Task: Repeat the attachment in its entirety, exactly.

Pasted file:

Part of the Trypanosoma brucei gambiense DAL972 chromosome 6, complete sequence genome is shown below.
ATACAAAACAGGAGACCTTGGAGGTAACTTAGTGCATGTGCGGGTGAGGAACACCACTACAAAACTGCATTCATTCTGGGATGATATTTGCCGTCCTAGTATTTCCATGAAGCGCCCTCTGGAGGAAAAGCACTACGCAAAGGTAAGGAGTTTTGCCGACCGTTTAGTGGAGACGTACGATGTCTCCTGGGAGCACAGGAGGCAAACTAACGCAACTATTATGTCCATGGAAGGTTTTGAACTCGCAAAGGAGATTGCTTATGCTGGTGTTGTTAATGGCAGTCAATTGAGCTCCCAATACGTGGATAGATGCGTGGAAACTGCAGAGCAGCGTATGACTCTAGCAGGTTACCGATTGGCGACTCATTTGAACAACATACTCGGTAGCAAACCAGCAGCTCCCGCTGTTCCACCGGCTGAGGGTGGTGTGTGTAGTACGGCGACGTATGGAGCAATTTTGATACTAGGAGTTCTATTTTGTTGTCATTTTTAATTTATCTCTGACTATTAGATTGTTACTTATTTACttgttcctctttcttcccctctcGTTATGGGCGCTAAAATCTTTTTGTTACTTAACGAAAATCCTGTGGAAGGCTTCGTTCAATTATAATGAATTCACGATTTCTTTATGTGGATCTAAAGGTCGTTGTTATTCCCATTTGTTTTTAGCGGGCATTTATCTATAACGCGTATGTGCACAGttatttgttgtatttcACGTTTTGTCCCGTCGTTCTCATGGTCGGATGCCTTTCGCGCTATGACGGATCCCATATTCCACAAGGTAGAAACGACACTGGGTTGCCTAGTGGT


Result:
Part of the Trypanosoma brucei gambiense DAL972 chromosome 6, complete sequence genome is shown below.
ATACAAAACAGGAGACCTTGGAGGTAACTTAGTGCATGTGCGGGTGAGGAACACCACTACAAAACTGCATTCATTCTGGGATGATATTTGCCGTCCTAGTATTTCCATGAAGCGCCCTCTGGAGGAAAAGCACTACGCAAAGGTAAGGAGTTTTGCCGACCGTTTAGTGGAGACGTACGATGTCTCCTGGGAGCACAGGAGGCAAACTAACGCAACTATTATGTCCATGGAAGGTTTTGAACTCGCAAAGGAGATTGCTTATGCTGGTGTTGTTAATGGCAGTCAATTGAGCTCCCAATACGTGGATAGATGCGTGGAAACTGCAGAGCAGCGTATGACTCTAGCAGGTTACCGATTGGCGACTCATTTGAACAACATACTCGGTAGCAAACCAGCAGCTCCCGCTGTTCCACCGGCTGAGGGTGGTGTGTGTAGTACGGCGACGTATGGAGCAATTTTGATACTAGGAGTTCTATTTTGTTGTCATTTTTAATTTATCTCTGACTATTAGATTGTTACTTATTTACttgttcctctttcttcccctctcGTTATGGGCGCTAAAATCTTTTTGTTACTTAACGAAAATCCTGTGGAAGGCTTCGTTCAATTATAATGAATTCACGATTTCTTTATGTGGATCTAAAGGTCGTTGTTATTCCCATTTGTTTTTAGCGGGCATTTATCTATAACGCGTATGTGCACAGttatttgttgtatttcACGTTTTGTCCCGTCGTTCTCATGGTCGGATGCCTTTCGCGCTATGACGGATCCCATATTCCACAAGGTAGAAACGACACTGGGTTGCCTAGTGGT